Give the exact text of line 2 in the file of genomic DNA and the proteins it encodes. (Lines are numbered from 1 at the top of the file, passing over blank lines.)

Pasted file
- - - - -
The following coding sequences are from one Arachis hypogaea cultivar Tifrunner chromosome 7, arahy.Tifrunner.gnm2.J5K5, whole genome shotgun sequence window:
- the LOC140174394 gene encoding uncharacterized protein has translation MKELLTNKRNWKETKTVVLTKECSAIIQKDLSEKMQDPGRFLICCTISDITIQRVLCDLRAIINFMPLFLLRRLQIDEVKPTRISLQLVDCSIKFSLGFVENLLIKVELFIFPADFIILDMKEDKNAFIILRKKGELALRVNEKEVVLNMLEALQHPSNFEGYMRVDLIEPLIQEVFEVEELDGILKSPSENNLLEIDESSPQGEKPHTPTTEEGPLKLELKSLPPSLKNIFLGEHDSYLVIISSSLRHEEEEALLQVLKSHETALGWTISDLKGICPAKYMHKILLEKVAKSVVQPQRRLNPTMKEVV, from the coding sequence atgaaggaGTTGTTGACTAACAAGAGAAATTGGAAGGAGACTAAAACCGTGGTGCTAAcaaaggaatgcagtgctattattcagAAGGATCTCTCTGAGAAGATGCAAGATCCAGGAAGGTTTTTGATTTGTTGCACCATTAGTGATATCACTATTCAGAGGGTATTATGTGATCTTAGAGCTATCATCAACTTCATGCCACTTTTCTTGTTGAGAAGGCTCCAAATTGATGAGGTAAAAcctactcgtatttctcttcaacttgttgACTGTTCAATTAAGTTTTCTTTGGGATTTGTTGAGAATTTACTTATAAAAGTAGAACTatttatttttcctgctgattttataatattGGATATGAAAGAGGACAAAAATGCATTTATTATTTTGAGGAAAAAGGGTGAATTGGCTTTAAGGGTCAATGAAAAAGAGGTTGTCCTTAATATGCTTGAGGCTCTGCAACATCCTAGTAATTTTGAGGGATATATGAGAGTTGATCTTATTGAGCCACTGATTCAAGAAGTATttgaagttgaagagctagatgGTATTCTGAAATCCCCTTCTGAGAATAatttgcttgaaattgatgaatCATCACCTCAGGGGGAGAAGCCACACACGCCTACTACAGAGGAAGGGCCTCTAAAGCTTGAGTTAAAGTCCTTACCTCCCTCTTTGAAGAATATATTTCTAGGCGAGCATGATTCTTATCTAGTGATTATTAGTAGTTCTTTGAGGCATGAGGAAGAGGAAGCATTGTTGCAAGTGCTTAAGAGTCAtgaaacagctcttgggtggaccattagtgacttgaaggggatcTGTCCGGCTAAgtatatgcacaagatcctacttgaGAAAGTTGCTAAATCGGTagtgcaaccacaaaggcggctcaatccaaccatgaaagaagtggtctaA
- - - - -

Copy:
- the LOC140174394 gene encoding uncharacterized protein has translation MKELLTNKRNWKETKTVVLTKECSAIIQKDLSEKMQDPGRFLICCTISDITIQRVLCDLRAIINFMPLFLLRRLQIDEVKPTRISLQLVDCSIKFSLGFVENLLIKVELFIFPADFIILDMKEDKNAFIILRKKGELALRVNEKEVVLNMLEALQHPSNFEGYMRVDLIEPLIQEVFEVEELDGILKSPSENNLLEIDESSPQGEKPHTPTTEEGPLKLELKSLPPSLKNIFLGEHDSYLVIISSSLRHEEEEALLQVLKSHETALGWTISDLKGICPAKYMHKILLEKVAKSVVQPQRRLNPTMKEVV, from the coding sequence atgaaggaGTTGTTGACTAACAAGAGAAATTGGAAGGAGACTAAAACCGTGGTGCTAAcaaaggaatgcagtgctattattcagAAGGATCTCTCTGAGAAGATGCAAGATCCAGGAAGGTTTTTGATTTGTTGCACCATTAGTGATATCACTATTCAGAGGGTATTATGTGATCTTAGAGCTATCATCAACTTCATGCCACTTTTCTTGTTGAGAAGGCTCCAAATTGATGAGGTAAAAcctactcgtatttctcttcaacttgttgACTGTTCAATTAAGTTTTCTTTGGGATTTGTTGAGAATTTACTTATAAAAGTAGAACTatttatttttcctgctgattttataatattGGATATGAAAGAGGACAAAAATGCATTTATTATTTTGAGGAAAAAGGGTGAATTGGCTTTAAGGGTCAATGAAAAAGAGGTTGTCCTTAATATGCTTGAGGCTCTGCAACATCCTAGTAATTTTGAGGGATATATGAGAGTTGATCTTATTGAGCCACTGATTCAAGAAGTATttgaagttgaagagctagatgGTATTCTGAAATCCCCTTCTGAGAATAatttgcttgaaattgatgaatCATCACCTCAGGGGGAGAAGCCACACACGCCTACTACAGAGGAAGGGCCTCTAAAGCTTGAGTTAAAGTCCTTACCTCCCTCTTTGAAGAATATATTTCTAGGCGAGCATGATTCTTATCTAGTGATTATTAGTAGTTCTTTGAGGCATGAGGAAGAGGAAGCATTGTTGCAAGTGCTTAAGAGTCAtgaaacagctcttgggtggaccattagtgacttgaaggggatcTGTCCGGCTAAgtatatgcacaagatcctacttgaGAAAGTTGCTAAATCGGTagtgcaaccacaaaggcggctcaatccaaccatgaaagaagtggtctaA